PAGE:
It is now six years since the Senior Managers and Certification Regime (SMCR) was introduced in the UK, initially to banks regulated by the FCA and PRA, and then, in December 2019 to all sole regulated firms.

It’s worth spending a few sentences looking at the antecedents of this regulation. It was the result of a parliamentary commission set up in July 2012, in the wake of the financial crisis, to recommend improvements in UK banking.

The commission’s subsequent report stated that “an environment of insufficient personal responsibility” allowed executives to evade the consequences of decisions. Moreover, it said, the then prevailing Approved Persons Regime “had created a largely illusory impression of regulatory control while meaningful responsibilities were not in practice attributed to anyone.”

It was these shortcomings that the SMCR was designed to cure, and it made senior managers (SMs) responsible for failures of conduct and control that happened on their watch. Whether the SMCR has lived up to its billing as the big stick required to keep recalcitrant bankers in line is a matter of debate, but the message remains clear: fall foul of SMCR and you could head straight to jail. It’s serious.

However, systems currently in place are not protecting SMs. It should be a matter of concern that fully one-third of asset managers, or 64 firms, failed to meet the criteria for acceptance to the new UK stewardship code in September.[1]

There are three main ways in which current risk control procedures are failing.

  • Financial institutions have a raft of lengthy policy documents they can brandish in front of regulators, but very little evidence that these policies are being adhered to in a meaningful manner. This should make SMs very worried. They are supposed to be fully accountable yet they cannot be fully accountable if all a bank has is a policy. Comprehensive front to back (FTB) risk controls are required, fully connecting all businesses within a SM’s ambit of responsibility and providing incontrovertible evidence that policies are being followed and appropriate controls are in place.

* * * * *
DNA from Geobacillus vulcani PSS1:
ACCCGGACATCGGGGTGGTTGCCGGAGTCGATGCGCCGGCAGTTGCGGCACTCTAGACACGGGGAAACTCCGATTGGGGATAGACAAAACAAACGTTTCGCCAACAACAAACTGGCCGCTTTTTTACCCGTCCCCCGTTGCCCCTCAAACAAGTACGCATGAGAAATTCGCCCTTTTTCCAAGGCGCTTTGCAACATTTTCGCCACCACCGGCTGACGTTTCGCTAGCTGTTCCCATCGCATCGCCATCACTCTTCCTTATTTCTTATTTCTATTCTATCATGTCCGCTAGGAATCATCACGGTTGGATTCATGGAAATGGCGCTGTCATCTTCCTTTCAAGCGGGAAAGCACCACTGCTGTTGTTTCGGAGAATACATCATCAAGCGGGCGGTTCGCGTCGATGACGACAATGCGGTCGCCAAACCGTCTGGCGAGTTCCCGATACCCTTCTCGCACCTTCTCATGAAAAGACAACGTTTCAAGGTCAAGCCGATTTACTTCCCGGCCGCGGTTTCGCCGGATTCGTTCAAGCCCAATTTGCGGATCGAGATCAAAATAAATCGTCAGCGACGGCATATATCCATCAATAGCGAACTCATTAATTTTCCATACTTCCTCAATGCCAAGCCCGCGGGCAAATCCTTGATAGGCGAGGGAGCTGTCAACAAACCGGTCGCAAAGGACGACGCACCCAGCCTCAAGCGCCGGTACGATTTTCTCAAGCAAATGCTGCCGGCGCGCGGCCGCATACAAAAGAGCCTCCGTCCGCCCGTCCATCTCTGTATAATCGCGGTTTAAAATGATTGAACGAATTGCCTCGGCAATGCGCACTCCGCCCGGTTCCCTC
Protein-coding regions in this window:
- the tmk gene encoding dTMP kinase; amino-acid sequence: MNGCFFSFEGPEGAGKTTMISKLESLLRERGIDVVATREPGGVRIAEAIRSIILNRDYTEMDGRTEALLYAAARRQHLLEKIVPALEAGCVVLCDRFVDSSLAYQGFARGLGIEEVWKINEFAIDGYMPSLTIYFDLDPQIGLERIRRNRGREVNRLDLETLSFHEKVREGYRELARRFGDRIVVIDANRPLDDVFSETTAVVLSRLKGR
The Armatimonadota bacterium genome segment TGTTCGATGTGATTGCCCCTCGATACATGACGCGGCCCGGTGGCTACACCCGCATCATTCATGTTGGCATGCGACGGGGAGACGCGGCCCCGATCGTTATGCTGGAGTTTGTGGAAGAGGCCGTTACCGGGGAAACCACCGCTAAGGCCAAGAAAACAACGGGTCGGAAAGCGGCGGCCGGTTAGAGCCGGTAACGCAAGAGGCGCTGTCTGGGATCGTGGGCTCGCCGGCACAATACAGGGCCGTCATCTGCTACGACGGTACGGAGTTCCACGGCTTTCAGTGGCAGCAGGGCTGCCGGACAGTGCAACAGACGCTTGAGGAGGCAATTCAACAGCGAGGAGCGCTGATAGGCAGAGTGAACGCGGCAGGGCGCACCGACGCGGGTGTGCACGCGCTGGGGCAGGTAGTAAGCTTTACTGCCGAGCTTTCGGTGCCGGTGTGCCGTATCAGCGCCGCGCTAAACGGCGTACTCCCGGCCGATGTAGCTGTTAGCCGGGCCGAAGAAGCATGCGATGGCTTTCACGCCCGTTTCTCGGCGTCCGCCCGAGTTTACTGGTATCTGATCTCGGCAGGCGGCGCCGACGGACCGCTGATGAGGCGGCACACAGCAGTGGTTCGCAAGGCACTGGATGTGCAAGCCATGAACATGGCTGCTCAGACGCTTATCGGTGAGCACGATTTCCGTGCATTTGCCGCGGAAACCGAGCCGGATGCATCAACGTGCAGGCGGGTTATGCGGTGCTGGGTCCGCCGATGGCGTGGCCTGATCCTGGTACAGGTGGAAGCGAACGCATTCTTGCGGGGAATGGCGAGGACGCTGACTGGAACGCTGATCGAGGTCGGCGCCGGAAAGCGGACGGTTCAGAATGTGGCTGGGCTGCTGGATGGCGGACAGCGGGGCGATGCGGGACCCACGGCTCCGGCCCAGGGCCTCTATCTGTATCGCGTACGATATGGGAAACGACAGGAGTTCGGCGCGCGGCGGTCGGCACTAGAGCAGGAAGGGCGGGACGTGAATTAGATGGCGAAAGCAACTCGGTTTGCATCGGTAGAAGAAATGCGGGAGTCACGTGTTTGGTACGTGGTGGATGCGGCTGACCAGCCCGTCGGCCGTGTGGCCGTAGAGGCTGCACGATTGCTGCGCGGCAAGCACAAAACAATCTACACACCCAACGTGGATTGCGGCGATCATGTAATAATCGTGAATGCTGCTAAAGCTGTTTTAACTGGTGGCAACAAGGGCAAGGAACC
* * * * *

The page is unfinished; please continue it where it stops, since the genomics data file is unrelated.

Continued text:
• There is a serious lack of satisfactory risk control diagnostics. This means firms do not currently have systems which dynamically review controls on a continuous basis, nor do they know how these controls compare with those at other firms on the Street. These diagnostics should be able to identify where there are chinks in the armour and recommend remedies. In lieu of this, SMs don’t know where the weaknesses reside and when they do find out it could be too late.
  • There is much talk about culture and conduct, but at the moment these remain somewhat woolly concepts which are, once again, insufficiently integrated to a firm’s risks and controls. There are lots of different ideas about what good culture is, but very little evidence to show what it is. These issues are perhaps likely to become more pertinent over the next year as working from home becomes an established feature and SMs can no longer monitor their teams as closely as they once could. It becomes imperative that SMs know what the people in their teams are doing and that they are behaving with probity.

According to the FCA, the first two senior manager conduct rules are “You must take reasonable steps to ensure that the business of the firm for which you’re responsible is controlled effectively” and “You must take reasonable steps to ensure that the business of the firm for which you’re responsible complies with the relevant requirements and standards of the regulatory system.”

This can only be accomplished if a SM has a complete and comprehensive view of risk and controls across the whole business, front to back. Once again, data holds the keys to the castle, and fitting technology is needed to mine that data.


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